Princess Diana Car Accident: New Play Shines Light on Erasure of Dodi Fayed

Twenty-five years after the crash, there are still only two people who know what happened at the Ritz in Paris on the night of August 31, 1997.

Playwright Kareem Fahmy's Dodi & Diana, directed by Adrienne Campbell-Holt and currently playing a limited run at New York's HERE theater, attempts to unpack the lovers' relationship via another's: a married couple—he a white finance guy (Peter Mark Kendall), she an Egyptian American actress (Rosaline Elbay) on the rise—who have traveled to Paris to stay in the same hotel as the tragic pair, on the same night nearly three decades later.

"I had a very strong sense of the monarchy in the royal family growing up," Fahmy, who is Canadian and of Egyptian heritage, told Newsweek. "I have such a vivid memory of the day [Diana died] and I think one of the reasons it was so vivid is because of hearing on the news time and time again during those those few days, 'Princess Diana and her Egyptian boyfriend, her Egyptian boyfriend, her Egyptian lover. And I remember that sticking with me."

On August 31, 1997, Diana and Dodi Fayed left the Ritz, owned by his father, in a Mercedes and ended up in a high-speed car chase as the paparazzi pursued them. Their car famously crashed, and both were killed, along with driver Henri Paul. A fourth person in the car, bodyguard Trevor Rees-Jones, survived. Diana's death created a crisis for the monarchy and triggered a sense of worldwide mourning that in some ways continues to this day.

Memorial of Princess Diana and Dodi Al-Fayed
The memorial to Princess Diana and Dodi Fayad in Harrods department store December 18, 2003, in London. The two are the subject of "Dodi & Diana," a new play by Kareem Fahmy. Bruno Vincent/Getty

For Fahmy, coverage of the crash and of Diana and Fayed's relationship in general brought up questions.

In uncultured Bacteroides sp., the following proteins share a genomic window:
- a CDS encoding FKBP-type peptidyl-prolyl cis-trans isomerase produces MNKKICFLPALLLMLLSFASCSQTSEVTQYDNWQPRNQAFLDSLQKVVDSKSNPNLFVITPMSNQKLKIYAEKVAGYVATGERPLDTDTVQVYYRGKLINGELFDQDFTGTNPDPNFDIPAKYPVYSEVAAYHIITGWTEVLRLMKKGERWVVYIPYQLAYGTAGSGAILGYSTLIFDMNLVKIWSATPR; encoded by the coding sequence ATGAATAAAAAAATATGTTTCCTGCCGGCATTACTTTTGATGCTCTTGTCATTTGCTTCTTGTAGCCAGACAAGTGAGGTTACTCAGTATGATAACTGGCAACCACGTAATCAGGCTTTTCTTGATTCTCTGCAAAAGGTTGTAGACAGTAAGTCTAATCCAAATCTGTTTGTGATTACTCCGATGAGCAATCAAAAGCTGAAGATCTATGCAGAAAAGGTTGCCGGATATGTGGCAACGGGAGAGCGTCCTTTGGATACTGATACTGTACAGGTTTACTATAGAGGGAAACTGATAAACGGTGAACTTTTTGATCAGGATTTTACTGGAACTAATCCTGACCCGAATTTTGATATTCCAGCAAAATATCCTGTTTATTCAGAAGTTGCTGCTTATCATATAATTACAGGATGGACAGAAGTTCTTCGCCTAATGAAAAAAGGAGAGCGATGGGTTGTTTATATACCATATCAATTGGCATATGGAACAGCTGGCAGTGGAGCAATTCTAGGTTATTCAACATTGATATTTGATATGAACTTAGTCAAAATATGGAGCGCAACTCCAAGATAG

"A couple of years ago I started thinking about him," he said. "I started realizing how little we know about him. Even though there's such a fascination with her story, it's a pretty selective fascination with like the types of stories people want to tell.… He's not necessarily a footnote but maybe just a touch above a footnote, you know? And, and even more interestingly...the points of view on him feel sort of filtered through very specific perspectives of the people who are writing those stories—you know, white people."

Fahmy says part of the exploration of Fayed and Diana's relationship—as well as the relationship of the present-day couple at the center of the play—became about figuring out how people hold space in a relationship, and what happens when one holds more.

I ask about the concept of erasure, a word Fahmy has used in relation to the play, and whether can know for sure whether Fayed has ostensibly been erased from the story because Diana was larger than life or because he was an Egyptian Muslim man dating a beloved white, blond former monarch.

"As you're asking that question, tears spring to my eyes," Fahmy told Newsweek, "because that's kind of a deeply emotional question that it is really, really difficult to answer. I don't even know if the play attempts to answer that question, but I think it certainly does talk about the idea of erasure in...let's call it the Western World.… There is I think still even to this day, even though we've come a long way, a sort of uncomfortability with the idea of how Arabs and Muslims and Middle Eastern people are welcomed into or not welcomed into quote unquote white society."

Fahmy also points to Hasnat Khan, Diana's British-Pakistani boyfriend of two years after her divorce from Charles and before her relationship with Fayed. "She had a very important relationship with another brown Muslim, man, in this case, a Pakistani, man, Hasnat Khan, who's referenced into play too. Some of my research indicates that [he was] potentially the greatest love of her life and he too is, is barely known. It makes me curious...These brown Muslim men: Are they inconvenient to her narrative for larger reasons that makes some people uncomfortable?"

As Fahmy talks, it's hard not to think of Harry and Meghan.

"Harry and Meghan are never mentioned in the play," he says, "but I certainly think their experience and what we've all come to learn about their experiences over the last couple of years will be a lens through which some people view this."

Dodi & Diana, a Colt Coeur production,is at HERE theater in New York through October 29.